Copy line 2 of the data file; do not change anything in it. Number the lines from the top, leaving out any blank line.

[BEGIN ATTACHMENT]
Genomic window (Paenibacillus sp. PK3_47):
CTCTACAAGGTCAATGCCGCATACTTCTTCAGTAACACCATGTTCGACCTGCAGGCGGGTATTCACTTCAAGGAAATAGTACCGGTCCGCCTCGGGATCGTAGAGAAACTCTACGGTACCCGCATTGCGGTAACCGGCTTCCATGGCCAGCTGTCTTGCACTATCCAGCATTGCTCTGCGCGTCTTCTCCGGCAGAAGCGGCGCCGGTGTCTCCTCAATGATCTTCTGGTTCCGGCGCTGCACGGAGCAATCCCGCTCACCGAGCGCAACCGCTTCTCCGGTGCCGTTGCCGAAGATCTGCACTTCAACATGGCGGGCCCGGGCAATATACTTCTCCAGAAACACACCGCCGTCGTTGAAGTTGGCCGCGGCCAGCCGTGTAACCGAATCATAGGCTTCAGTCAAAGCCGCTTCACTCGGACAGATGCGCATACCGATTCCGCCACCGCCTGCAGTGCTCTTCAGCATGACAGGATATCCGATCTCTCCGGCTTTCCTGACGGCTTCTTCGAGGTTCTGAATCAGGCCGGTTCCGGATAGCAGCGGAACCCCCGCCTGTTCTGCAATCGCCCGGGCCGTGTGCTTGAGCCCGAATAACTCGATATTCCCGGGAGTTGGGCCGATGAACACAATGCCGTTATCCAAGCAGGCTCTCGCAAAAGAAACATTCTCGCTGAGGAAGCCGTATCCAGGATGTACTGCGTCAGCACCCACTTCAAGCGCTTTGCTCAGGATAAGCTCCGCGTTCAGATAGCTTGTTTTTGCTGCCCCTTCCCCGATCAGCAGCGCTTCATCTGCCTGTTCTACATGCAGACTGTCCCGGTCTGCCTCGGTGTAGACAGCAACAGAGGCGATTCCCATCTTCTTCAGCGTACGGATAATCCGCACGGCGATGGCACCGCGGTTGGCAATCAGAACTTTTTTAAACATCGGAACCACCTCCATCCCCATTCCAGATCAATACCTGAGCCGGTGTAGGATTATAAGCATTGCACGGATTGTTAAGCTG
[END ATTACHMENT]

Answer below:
CTCTACAAGGTCAATGCCGCATACTTCTTCAGTAACACCATGTTCGACCTGCAGGCGGGTATTCACTTCAAGGAAATAGTACCGGTCCGCCTCGGGATCGTAGAGAAACTCTACGGTACCCGCATTGCGGTAACCGGCTTCCATGGCCAGCTGTCTTGCACTATCCAGCATTGCTCTGCGCGTCTTCTCCGGCAGAAGCGGCGCCGGTGTCTCCTCAATGATCTTCTGGTTCCGGCGCTGCACGGAGCAATCCCGCTCACCGAGCGCAACCGCTTCTCCGGTGCCGTTGCCGAAGATCTGCACTTCAACATGGCGGGCCCGGGCAATATACTTCTCCAGAAACACACCGCCGTCGTTGAAGTTGGCCGCGGCCAGCCGTGTAACCGAATCATAGGCTTCAGTCAAAGCCGCTTCACTCGGACAGATGCGCATACCGATTCCGCCACCGCCTGCAGTGCTCTTCAGCATGACAGGATATCCGATCTCTCCGGCTTTCCTGACGGCTTCTTCGAGGTTCTGAATCAGGCCGGTTCCGGATAGCAGCGGAACCCCCGCCTGTTCTGCAATCGCCCGGGCCGTGTGCTTGAGCCCGAATAACTCGATATTCCCGGGAGTTGGGCCGATGAACACAATGCCGTTATCCAAGCAGGCTCTCGCAAAAGAAACATTCTCGCTGAGGAAGCCGTATCCAGGATGTACTGCGTCAGCACCCACTTCAAGCGCTTTGCTCAGGATAAGCTCCGCGTTCAGATAGCTTGTTTTTGCTGCCCCTTCCCCGATCAGCAGCGCTTCATCTGCCTGTTCTACATGCAGACTGTCCCGGTCTGCCTCGGTGTAGACAGCAACAGAGGCGATTCCCATCTTCTTCAGCGTACGGATAATCCGCACGGCGATGGCACCGCGGTTGGCAATCAGAACTTTTTTAAACATCGGAACCACCTCCATCCCCATTCCAGATCAATACCTGAGCCGGTGTAGGATTATAAGCATTGCACGGATTGTTAAGCTG